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Health officials say flu still a threat...

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While February is typically the peak of flu season throughout the north country, local public health officials said that peak might have long passed.

Jefferson, Lewis and St. Lawrence counties’ public health agencies reported their highest numbers of flu cases in November and December, when several hundred confirmed laboratory cases were coming in. The number has tapered off to below 100 in each of the counties, but that doesn’t necessarily mean influenza isn’t here anymore.

People “should still be careful about protecting themselves against the flu,” said Carol A. Paluck, Lewis County public health director. “Because physicians are already aware it’s in the county, I’m not sure they’re testing as much. For the typical person, they won’t do much more than treat symptoms. I think people are still getting sick; we’re just not getting lab reports.”

That is also the case in St. Lawrence County, where only 71 confirmed cases have been reported since Jan. 1. Laurie B. Maki, St. Lawrence County public health preventive services supervisor, said the peak was in November and December.

Jefferson County health planner Faith E. Lustik said although it appears flu cases may be winding down throughout the north country, flu still is considered widespread throughout the state. Most confirmed cases have been influenza A, but now more influenza B confirmed cases are starting to pop up in many counties. Jefferson County has had only two laboratory confirmed influenza B cases, she said.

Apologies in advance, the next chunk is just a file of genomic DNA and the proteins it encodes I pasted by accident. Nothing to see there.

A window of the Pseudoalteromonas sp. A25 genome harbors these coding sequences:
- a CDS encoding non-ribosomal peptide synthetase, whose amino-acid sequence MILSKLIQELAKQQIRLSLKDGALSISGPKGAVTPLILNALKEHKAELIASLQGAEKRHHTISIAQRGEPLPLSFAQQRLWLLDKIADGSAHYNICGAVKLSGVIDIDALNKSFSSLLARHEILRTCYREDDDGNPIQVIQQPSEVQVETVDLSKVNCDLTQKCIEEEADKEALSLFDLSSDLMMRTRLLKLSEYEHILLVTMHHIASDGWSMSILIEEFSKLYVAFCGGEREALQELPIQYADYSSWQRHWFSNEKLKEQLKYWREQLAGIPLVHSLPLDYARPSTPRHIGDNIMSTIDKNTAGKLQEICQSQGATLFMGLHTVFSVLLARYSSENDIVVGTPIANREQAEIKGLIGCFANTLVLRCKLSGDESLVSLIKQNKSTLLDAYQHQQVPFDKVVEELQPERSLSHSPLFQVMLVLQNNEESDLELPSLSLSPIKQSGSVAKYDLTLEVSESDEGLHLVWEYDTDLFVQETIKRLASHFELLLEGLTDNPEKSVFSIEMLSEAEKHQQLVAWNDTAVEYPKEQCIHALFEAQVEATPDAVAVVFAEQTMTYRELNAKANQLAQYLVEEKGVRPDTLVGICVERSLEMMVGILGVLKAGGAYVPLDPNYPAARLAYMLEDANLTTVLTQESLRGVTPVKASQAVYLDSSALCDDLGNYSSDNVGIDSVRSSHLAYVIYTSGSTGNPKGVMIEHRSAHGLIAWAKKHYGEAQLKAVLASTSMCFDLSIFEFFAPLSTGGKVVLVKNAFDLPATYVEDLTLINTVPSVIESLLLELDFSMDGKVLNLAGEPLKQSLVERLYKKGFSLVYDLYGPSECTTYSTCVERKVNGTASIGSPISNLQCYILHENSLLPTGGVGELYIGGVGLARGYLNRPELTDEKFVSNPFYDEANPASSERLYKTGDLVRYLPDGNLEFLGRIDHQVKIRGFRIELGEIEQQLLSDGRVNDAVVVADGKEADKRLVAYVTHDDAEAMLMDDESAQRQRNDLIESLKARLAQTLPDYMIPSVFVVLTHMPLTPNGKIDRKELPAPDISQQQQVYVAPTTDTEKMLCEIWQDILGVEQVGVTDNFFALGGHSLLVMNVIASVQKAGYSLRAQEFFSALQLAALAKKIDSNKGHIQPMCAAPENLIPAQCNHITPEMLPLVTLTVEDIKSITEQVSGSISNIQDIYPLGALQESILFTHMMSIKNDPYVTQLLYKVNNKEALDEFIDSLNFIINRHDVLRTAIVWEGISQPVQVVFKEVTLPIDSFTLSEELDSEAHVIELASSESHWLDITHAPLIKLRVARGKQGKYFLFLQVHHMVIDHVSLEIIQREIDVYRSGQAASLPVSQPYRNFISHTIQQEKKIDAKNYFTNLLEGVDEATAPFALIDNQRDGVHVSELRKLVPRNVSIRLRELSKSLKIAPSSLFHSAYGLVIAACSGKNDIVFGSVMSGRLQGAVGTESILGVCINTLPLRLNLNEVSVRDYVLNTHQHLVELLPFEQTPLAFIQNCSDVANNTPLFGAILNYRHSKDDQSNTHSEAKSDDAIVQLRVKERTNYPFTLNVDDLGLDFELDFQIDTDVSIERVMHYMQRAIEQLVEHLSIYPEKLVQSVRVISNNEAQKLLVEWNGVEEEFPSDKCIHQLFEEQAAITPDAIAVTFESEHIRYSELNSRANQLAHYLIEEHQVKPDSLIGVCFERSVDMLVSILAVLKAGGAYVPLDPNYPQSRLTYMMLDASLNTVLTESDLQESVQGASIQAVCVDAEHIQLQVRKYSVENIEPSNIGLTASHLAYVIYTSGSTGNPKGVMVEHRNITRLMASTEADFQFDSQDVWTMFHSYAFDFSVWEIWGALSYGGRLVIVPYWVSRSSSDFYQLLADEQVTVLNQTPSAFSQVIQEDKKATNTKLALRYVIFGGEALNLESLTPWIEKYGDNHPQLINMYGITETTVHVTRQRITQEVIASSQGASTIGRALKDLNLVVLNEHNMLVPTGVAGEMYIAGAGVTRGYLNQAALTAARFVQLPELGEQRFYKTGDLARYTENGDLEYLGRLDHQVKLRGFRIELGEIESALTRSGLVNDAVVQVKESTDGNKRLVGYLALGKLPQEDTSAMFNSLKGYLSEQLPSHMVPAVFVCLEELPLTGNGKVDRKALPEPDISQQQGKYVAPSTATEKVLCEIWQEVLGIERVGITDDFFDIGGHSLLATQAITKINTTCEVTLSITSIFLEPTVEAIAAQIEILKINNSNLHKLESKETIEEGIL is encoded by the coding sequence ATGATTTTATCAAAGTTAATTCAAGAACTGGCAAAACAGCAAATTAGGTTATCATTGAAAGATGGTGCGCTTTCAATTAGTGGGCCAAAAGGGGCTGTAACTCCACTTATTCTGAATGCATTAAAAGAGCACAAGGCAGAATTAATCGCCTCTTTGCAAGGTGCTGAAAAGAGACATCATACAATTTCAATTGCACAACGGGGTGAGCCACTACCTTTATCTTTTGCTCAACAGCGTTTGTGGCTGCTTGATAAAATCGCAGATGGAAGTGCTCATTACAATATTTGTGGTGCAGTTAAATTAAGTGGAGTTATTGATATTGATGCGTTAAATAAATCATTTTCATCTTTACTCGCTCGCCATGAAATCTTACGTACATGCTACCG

“We could have different strains,” Ms. Lustik said. “Even if you had flu A, you could get flu B.”

That is why Jefferson, Lewis and St. Lawrence counties’ public health agencies will keep pushing people who have yet to be vaccinated to get their flu shots from their public health department, primary care physician or a pharmacy.

As of Jan. 1, there were only 40 laboratory confirmed cases in Jefferson County and 36 confirmed cases in Lewis County. Local health officials said the fact that cases are not confirmed doesn’t mean people are not sick with the flu.

According to the state Department of Health, the “virus can spread through coughing or sneezing, (and) it is important that family members and people who regularly come in contact with young children or individuals at high risk for the disease get vaccinated against influenza.”

Children younger than 6 months cannot get the vaccine.

Ms. Lustik said public health agencies here still consider flu season to be through the end of May and will monitor the virus until then.

For more information about the flu, visit the state Department of Health website, www.health.ny.gov.

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